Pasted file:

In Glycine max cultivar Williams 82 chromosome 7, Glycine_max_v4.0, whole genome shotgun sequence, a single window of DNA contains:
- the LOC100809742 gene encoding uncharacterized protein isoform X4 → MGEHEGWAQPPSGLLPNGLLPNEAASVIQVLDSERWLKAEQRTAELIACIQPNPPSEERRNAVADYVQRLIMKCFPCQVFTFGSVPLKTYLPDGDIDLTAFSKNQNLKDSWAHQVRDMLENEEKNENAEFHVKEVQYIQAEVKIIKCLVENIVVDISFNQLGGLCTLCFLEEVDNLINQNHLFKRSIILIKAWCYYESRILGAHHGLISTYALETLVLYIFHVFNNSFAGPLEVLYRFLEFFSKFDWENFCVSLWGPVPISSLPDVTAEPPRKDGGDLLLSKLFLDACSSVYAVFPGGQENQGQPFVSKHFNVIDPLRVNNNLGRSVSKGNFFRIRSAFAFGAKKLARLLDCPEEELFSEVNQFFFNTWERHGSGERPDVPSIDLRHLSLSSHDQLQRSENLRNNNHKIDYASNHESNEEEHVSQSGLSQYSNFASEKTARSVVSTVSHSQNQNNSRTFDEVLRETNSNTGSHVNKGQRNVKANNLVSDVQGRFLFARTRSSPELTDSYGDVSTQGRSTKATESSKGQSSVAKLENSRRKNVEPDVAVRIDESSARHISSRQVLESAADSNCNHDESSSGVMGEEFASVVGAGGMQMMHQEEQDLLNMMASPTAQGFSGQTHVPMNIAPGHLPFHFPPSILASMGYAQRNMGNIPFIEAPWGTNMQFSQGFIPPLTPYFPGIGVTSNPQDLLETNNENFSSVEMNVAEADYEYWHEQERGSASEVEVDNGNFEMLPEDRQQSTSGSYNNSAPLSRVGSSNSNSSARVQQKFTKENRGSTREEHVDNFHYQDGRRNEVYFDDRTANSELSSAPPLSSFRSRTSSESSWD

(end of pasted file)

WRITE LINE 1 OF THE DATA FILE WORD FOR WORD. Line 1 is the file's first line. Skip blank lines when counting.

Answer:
In Glycine max cultivar Williams 82 chromosome 7, Glycine_max_v4.0, whole genome shotgun sequence, a single window of DNA contains: